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'The dream is to get a professional contract, whether it be here or at home'

Irish out-half Seán Kearns has been in excellent form in the Shute Shield in Australia.

GORDON RUGBY CLUB had a crucial Shute Shield clash in Sydney today as their drive for a play-off spot came into the final two regular season games, and key to their hopes of earning that spot is Irish out-half Seán Kearns.

The former Leinster underage playmaker, who won two Leinster Schools Senior Cups with Blackrock, has been a prolific presence for Gordon this season, with his haul of 156 points leaving him just two off the top of the individual charts heading into this weekend.

Sean Kearns Kick 2 Kearns has been prolific with the boot for Gordon. Source: Gordon Rugby

The Shute Shield is played between 11 clubs in Sydney and is perhaps the strongest club rugby competition in Australia, with games screened live on television and high-profile players involved.

As Kearns steered the ship for Gordon against play-off rivals Eastern Suburbs today [KO 6am Irish time], Australian international Karmichael Hunt was alongside him in the 12 shirt, while Wallabies back row Jack Dempsey started in Gordon’s number six jersey.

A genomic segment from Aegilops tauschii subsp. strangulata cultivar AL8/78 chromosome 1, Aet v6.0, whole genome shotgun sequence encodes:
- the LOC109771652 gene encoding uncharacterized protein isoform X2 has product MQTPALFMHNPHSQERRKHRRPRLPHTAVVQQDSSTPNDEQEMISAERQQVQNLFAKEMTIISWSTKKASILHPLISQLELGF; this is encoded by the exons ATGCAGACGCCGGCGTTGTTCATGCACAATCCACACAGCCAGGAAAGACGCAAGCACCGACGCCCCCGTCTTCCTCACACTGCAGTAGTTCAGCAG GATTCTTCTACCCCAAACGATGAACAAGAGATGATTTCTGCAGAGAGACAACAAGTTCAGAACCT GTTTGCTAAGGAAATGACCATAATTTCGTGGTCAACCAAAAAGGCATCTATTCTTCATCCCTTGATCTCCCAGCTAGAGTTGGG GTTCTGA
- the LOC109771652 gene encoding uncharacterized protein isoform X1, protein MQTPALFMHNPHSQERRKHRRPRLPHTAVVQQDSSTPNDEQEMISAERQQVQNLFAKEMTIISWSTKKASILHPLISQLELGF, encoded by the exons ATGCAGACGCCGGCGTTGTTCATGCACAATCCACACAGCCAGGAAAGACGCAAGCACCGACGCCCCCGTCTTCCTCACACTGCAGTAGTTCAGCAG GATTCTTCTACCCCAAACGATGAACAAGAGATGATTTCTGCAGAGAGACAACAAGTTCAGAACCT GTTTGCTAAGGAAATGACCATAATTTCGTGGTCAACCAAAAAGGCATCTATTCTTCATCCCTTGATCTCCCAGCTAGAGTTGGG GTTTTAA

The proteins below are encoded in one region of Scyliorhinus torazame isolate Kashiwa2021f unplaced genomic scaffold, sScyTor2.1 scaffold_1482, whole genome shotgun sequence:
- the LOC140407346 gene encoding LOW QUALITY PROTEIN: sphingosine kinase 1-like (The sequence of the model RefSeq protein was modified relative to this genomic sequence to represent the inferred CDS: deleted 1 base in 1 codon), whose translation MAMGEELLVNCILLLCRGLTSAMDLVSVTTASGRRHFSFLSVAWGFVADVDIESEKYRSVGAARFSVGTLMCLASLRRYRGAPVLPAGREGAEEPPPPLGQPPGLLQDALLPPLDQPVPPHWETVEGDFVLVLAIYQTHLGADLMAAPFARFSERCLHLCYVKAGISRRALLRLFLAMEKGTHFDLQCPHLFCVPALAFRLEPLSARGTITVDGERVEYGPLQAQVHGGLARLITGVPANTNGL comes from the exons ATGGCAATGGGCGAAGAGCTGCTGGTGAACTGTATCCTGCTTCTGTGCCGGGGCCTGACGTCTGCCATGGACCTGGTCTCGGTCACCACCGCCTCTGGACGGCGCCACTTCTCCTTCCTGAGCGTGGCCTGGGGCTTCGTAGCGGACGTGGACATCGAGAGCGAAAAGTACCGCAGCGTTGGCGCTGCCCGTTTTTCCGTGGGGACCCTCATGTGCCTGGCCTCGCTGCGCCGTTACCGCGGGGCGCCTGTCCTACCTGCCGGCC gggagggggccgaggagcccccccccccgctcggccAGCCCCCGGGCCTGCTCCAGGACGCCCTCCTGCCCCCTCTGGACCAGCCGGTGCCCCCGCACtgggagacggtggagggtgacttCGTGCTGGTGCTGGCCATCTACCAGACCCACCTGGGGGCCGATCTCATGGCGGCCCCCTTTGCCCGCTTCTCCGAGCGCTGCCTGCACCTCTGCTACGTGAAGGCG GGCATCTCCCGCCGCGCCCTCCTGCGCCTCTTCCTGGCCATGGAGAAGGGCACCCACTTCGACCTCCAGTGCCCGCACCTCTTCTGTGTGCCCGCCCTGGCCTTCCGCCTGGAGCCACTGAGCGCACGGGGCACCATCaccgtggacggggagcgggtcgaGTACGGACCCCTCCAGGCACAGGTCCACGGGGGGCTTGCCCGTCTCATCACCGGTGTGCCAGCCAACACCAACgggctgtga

“You’re playing against a contracted Super Rugby player or two most weekends,” explains Kearns, who turned 24 in May. 

“There are a lot of Pacific Islanders playing, they’re massive. We played against a 115kg centre recently and you actually had to tackle him high because his legs were so big he could just bounce you off.”

That Kearns has become a popular figure at Gordon and a central player in their ‘First Grade’ side is not a major surprise given his rugby CV in Ireland before moving to Sydney last October.

Indeed, the out-half has strong ambitions of earning a professional rugby contract.

Having come through as a student in CBC Monkstown, Kearns’ rugby ability began to impress at Junior Cup level and a particularly strong performance against Blackrock – when he nailed a long-range drop-goal – earned him a move to the famous rugby school.

Nudge Kearns has a big boot. Source: 7TWO

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Kearns developed further at Blackrock under the guidance of coaches Peter Smyth and Gareth Pickering, featuring off the bench in the school’s 2013 Senior Cup win before being a key man at out-half in their 2014 title.

“Those two years we won are definitely my two favourite years playing rugby,” says Kearns.

“In fifth year, we had Garry Ringrose, Oliver Jager who plays for the Crusaders now, and loads of other good players. Our sixth-year team was absolute quality – Jeremy Loughman, Conor Oliver, Joey Carbery, Nick Timoney, David O’Connor. It was stacked.”